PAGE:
Among the many consequences of unconscious bias, company morale may be the most important – for both current and potential employees. Employees who perceive bias are not likely to stay on long, and recruits who perceive bias aren't likely to join the company at all. And according to a recent survey by Glassdoor, 67% of job seekers say diversity is an important factor when they evaluate job offers.
According to a 2019 Gartner study, hiring decisions are among the top areas within the talent lifecycle most susceptible to bias. Although a majority of companies aim for a diverse, inclusive workforce, many hire applicants who do not fit these criteria. "In hiring decisions, people tend to gravitate towards those who are inside our own group," says Dr. Dolly Chugh, Professor & Author of, "The Person You Mean to Be: How Good People Fight Bias" and an implicit bias expert who has shared her expertise in BiasSync’s educational content. "We automatically feel comfortable with people who think like us, act like us and look like us."
These hiring decisions have real consequences for companies, their employees, and ultimately, performance and profits. According to the Center for Talent Innovation, a nonprofit that drives research and business strategies across the divides of gender, generation, geography and culture, employees at large companies who perceive bias are nearly three times more likely to be disengaged at work and 2.6 times more likely to withhold ideas and market solutions.
Additional data worth noting from The Center's research:
• 48% of employees have looked for another job while on the job
• 33% feel regularly alienated at work
• 75% say they are not proud to work for their companies
• 80% have not referred people in their networks to work at their companies
Clearly, employees and job seekers value diversity, both an important factor in their overall satisfaction in their day-to-day job and with their employer, overall. Yet, many companies are missing opportunities to recruit and hire workers that would constitute a truly diverse workforce.
Part of the challenge may be the tactics companies use to attract employees. For example, job descriptions may put off some candidates simply because of their wording. According to a survey by ZipRecruiter, another job posting site, job listings that contain "gender-neutral" words receive 42% more responses than ads that have (usually inadvertent) more gender-specific language. Masculine words include "leader," "aggressive," and "ambitious," while more feminine words include "support," "understand," and "passionate."
Related to the negative effects unconscious bias can have on employee recruitment and retention efforts, research shows companies that lack diversity shows weaker financial performance. These poor earnings can, in turn, have negative consequences on overall employee engagement and morale.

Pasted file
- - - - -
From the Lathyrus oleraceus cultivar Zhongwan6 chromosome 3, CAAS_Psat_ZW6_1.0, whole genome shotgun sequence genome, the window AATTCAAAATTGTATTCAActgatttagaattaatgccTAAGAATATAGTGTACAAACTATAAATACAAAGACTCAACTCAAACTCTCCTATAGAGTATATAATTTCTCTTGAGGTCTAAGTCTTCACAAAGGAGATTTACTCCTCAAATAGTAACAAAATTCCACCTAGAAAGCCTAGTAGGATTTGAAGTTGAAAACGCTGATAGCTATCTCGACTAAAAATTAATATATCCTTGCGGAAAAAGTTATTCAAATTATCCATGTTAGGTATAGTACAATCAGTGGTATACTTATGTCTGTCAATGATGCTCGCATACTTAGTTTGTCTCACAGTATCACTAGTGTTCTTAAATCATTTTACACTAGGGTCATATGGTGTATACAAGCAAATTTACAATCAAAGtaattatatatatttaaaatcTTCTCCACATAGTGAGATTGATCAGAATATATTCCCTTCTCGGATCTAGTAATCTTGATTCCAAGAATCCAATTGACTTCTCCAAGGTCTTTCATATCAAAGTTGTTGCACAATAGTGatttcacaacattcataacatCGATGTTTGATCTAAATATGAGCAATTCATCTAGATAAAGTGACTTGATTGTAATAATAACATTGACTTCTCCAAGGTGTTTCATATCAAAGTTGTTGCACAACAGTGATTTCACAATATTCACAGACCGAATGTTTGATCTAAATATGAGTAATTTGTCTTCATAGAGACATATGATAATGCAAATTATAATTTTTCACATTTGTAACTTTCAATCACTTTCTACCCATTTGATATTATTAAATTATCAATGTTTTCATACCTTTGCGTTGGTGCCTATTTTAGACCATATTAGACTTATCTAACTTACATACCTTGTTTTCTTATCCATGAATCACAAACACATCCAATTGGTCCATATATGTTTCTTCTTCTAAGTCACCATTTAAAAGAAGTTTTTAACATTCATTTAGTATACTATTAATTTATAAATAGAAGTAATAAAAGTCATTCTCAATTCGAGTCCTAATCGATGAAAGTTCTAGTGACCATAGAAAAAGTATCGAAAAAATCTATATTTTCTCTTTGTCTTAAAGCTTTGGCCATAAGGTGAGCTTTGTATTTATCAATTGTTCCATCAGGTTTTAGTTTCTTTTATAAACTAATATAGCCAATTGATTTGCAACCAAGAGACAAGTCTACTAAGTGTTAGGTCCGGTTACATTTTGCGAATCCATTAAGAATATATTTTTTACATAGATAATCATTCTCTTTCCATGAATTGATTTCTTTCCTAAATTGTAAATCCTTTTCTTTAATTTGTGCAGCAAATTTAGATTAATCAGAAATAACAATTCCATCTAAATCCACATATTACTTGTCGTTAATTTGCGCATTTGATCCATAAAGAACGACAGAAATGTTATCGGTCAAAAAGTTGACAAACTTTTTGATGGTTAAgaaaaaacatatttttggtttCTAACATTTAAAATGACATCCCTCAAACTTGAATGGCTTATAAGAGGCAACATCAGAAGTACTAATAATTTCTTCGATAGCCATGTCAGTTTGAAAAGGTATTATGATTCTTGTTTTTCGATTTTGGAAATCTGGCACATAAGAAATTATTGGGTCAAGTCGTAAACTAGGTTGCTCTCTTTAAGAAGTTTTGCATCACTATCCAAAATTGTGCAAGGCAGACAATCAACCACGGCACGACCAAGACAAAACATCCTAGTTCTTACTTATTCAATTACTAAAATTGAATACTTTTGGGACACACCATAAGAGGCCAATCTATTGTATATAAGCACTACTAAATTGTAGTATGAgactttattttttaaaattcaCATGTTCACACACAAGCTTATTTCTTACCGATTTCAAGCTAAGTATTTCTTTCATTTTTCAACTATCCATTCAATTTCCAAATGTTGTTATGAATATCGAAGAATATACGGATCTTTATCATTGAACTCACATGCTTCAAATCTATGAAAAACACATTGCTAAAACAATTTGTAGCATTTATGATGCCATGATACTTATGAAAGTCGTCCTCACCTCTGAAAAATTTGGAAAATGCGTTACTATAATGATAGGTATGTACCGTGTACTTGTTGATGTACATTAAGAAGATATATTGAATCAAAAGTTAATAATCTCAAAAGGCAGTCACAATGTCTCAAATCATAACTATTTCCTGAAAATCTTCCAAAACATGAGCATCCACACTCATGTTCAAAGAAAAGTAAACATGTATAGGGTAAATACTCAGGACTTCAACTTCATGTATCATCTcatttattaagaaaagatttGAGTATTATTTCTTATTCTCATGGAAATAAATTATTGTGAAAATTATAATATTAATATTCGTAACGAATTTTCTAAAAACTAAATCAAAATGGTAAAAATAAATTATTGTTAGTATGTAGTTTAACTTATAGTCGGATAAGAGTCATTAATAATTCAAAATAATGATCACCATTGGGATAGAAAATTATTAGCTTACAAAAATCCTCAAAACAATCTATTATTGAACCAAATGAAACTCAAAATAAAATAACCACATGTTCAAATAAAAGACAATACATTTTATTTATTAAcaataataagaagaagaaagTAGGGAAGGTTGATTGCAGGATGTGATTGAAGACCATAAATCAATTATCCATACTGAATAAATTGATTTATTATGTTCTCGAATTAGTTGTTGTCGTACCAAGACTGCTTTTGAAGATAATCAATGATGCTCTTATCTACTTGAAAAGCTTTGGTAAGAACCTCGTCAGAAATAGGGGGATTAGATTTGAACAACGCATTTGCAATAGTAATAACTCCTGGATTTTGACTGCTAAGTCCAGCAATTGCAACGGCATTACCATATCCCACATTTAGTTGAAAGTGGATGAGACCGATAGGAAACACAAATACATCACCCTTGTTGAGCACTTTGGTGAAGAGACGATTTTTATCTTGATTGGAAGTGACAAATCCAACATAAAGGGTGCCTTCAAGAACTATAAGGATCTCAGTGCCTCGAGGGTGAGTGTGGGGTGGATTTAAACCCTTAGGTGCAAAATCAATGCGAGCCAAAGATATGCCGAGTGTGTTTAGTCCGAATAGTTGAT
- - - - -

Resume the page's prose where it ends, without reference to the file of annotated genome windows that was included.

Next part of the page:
According to a study by McKinsey & Company, companies with the least diversity by gender and ethnicity are 29% more likely to underperform in terms of profitability than their peers. Additionally, the study found, companies with more diverse leadership in terms of gender are 21% more likely to outperform their peers and 27% more likely to create greater overall value for the company. Similarly, the study also pointed out, companies with more ethnically diverse teams are 33% more likely to outperform competitors in terms of profitability.
How to Avoid Bias
Given what's at stake by failing to recruit and retain a truly diverse workforce, what can companies do to mitigate potential issues and avoid non-inclusive practices?
• Ensure your recruiting practices are truly gender and ethnic neutral. For example, review job postings carefully to ensure they don't contain any language that may appeal to a limited specific demographic.
• Ensure your teams understand what unconscious bias is and how to recognize it and its potential consequences.
• Offer regular unconscious bias training and assessments across the entire enterprise, including leadership.
True diversity and inclusion should be woven into the fabric of a company's essence and be reflected in everything it does. From a recruiting perspective, inclusiveness should begin from the moment a prospective employee applies for a position and continue throughout their tenure at the organization. Companies that take measures to continually and actively address unconscious bias will find higher levels of employee engagement and greater success in the marketplace.
BiasSync. Our purpose is to create more fair and respectful workplaces. For more information on BiasSync – training, unconscious bias assessments and measurements - visit: BiasSync.com
Not just diversity. Inclusion.
Diversity is not just about numbers. It’s about people’s experiences in the workplace. If you’re ready to understand how bias impacts your company—with data to make effective changes, contact us now.